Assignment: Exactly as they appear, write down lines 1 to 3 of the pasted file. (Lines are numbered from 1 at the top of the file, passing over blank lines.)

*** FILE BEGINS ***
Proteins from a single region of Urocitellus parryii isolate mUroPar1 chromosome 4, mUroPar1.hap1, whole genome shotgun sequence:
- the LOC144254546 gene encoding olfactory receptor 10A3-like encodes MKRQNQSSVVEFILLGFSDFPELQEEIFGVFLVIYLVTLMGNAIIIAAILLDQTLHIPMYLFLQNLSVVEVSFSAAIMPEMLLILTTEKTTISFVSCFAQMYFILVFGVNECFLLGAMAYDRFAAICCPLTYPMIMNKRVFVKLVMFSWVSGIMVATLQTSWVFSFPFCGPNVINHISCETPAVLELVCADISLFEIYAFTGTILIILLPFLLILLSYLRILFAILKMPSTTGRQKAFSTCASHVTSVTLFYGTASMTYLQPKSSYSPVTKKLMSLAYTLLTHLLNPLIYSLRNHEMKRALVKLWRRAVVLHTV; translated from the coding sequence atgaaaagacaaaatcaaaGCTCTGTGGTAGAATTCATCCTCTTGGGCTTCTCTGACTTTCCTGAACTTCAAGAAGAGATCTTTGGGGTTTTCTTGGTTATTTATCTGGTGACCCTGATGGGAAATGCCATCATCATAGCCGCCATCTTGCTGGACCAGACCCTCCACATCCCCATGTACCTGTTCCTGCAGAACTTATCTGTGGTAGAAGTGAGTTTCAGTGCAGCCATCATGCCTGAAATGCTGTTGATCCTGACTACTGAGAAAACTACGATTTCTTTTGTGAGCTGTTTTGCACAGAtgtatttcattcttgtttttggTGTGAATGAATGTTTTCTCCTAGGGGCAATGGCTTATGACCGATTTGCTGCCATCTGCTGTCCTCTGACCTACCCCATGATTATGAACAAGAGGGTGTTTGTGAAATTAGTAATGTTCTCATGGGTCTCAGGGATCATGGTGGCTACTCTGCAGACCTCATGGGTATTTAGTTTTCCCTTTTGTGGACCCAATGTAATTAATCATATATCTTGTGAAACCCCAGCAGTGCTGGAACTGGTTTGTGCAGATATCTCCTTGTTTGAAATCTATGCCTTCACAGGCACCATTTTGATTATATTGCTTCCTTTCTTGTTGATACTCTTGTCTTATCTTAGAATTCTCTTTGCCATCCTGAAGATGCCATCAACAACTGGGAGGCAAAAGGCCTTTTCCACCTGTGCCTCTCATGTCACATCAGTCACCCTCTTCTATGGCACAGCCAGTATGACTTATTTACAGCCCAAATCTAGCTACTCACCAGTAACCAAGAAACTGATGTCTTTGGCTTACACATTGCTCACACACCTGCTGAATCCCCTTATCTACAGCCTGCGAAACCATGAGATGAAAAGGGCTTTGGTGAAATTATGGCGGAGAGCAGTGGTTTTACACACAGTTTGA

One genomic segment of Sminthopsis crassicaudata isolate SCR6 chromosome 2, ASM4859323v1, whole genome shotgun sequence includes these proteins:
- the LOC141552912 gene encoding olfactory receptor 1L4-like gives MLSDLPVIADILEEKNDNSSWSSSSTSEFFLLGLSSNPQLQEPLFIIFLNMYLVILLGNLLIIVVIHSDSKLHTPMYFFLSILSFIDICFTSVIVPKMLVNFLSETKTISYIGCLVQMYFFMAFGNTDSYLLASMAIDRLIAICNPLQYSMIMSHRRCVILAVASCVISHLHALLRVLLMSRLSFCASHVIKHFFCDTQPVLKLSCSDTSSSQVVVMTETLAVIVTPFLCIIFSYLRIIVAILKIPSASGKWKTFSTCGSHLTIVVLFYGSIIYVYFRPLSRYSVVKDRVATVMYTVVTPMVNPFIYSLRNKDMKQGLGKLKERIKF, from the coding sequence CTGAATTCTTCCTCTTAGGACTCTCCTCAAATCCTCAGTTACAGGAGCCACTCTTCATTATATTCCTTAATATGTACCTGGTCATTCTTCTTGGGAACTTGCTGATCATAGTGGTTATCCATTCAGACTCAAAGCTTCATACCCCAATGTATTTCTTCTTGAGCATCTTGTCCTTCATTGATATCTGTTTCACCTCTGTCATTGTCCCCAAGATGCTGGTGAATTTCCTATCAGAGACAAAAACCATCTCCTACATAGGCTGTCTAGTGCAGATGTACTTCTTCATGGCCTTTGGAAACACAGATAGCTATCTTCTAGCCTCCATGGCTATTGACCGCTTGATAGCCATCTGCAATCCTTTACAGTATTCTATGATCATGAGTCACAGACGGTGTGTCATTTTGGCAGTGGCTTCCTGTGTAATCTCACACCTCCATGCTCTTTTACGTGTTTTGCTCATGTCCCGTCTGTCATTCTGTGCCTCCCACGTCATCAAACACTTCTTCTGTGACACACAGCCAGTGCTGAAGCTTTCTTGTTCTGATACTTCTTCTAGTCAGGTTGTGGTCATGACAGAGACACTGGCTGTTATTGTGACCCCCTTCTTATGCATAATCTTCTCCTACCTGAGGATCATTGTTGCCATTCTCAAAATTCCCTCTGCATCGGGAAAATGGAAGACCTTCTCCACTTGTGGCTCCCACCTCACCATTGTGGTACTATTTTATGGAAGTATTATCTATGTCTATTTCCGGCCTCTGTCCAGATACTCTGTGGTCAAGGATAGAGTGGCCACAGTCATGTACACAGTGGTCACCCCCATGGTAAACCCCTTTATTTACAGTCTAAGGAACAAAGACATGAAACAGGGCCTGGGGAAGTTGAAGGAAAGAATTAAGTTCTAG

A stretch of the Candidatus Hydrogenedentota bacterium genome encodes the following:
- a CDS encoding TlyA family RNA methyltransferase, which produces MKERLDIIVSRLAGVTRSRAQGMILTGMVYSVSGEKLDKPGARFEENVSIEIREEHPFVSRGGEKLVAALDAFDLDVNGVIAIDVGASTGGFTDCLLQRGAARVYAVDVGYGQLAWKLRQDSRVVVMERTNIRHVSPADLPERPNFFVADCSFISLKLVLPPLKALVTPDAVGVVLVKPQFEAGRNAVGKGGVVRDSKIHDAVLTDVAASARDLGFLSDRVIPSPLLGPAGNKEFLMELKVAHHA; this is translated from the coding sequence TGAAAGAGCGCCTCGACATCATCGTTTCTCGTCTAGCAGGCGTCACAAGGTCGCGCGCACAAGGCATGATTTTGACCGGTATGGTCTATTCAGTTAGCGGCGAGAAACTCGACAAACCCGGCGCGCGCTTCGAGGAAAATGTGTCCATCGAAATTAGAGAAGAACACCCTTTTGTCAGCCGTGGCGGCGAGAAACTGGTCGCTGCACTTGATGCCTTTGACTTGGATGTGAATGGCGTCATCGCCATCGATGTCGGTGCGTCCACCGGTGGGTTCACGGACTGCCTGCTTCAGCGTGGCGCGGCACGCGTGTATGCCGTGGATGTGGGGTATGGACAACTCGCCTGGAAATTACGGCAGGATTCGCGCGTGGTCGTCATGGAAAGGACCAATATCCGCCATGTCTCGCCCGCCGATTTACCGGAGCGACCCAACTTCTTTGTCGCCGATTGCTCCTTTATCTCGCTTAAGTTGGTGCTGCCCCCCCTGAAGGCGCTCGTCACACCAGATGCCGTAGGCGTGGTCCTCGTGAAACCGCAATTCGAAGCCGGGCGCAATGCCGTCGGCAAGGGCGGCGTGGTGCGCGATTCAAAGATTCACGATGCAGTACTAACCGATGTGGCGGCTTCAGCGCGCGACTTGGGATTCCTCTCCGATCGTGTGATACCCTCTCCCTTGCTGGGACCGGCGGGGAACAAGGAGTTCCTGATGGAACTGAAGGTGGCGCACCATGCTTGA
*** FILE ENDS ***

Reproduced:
Proteins from a single region of Urocitellus parryii isolate mUroPar1 chromosome 4, mUroPar1.hap1, whole genome shotgun sequence:
- the LOC144254546 gene encoding olfactory receptor 10A3-like encodes MKRQNQSSVVEFILLGFSDFPELQEEIFGVFLVIYLVTLMGNAIIIAAILLDQTLHIPMYLFLQNLSVVEVSFSAAIMPEMLLILTTEKTTISFVSCFAQMYFILVFGVNECFLLGAMAYDRFAAICCPLTYPMIMNKRVFVKLVMFSWVSGIMVATLQTSWVFSFPFCGPNVINHISCETPAVLELVCADISLFEIYAFTGTILIILLPFLLILLSYLRILFAILKMPSTTGRQKAFSTCASHVTSVTLFYGTASMTYLQPKSSYSPVTKKLMSLAYTLLTHLLNPLIYSLRNHEMKRALVKLWRRAVVLHTV; translated from the coding sequence atgaaaagacaaaatcaaaGCTCTGTGGTAGAATTCATCCTCTTGGGCTTCTCTGACTTTCCTGAACTTCAAGAAGAGATCTTTGGGGTTTTCTTGGTTATTTATCTGGTGACCCTGATGGGAAATGCCATCATCATAGCCGCCATCTTGCTGGACCAGACCCTCCACATCCCCATGTACCTGTTCCTGCAGAACTTATCTGTGGTAGAAGTGAGTTTCAGTGCAGCCATCATGCCTGAAATGCTGTTGATCCTGACTACTGAGAAAACTACGATTTCTTTTGTGAGCTGTTTTGCACAGAtgtatttcattcttgtttttggTGTGAATGAATGTTTTCTCCTAGGGGCAATGGCTTATGACCGATTTGCTGCCATCTGCTGTCCTCTGACCTACCCCATGATTATGAACAAGAGGGTGTTTGTGAAATTAGTAATGTTCTCATGGGTCTCAGGGATCATGGTGGCTACTCTGCAGACCTCATGGGTATTTAGTTTTCCCTTTTGTGGACCCAATGTAATTAATCATATATCTTGTGAAACCCCAGCAGTGCTGGAACTGGTTTGTGCAGATATCTCCTTGTTTGAAATCTATGCCTTCACAGGCACCATTTTGATTATATTGCTTCCTTTCTTGTTGATACTCTTGTCTTATCTTAGAATTCTCTTTGCCATCCTGAAGATGCCATCAACAACTGGGAGGCAAAAGGCCTTTTCCACCTGTGCCTCTCATGTCACATCAGTCACCCTCTTCTATGGCACAGCCAGTATGACTTATTTACAGCCCAAATCTAGCTACTCACCAGTAACCAAGAAACTGATGTCTTTGGCTTACACATTGCTCACACACCTGCTGAATCCCCTTATCTACAGCCTGCGAAACCATGAGATGAAAAGGGCTTTGGTGAAATTATGGCGGAGAGCAGTGGTTTTACACACAGTTTGA

One genomic segment of Sminthopsis crassicaudata isolate SCR6 chromosome 2, ASM4859323v1, whole genome shotgun sequence includes these proteins: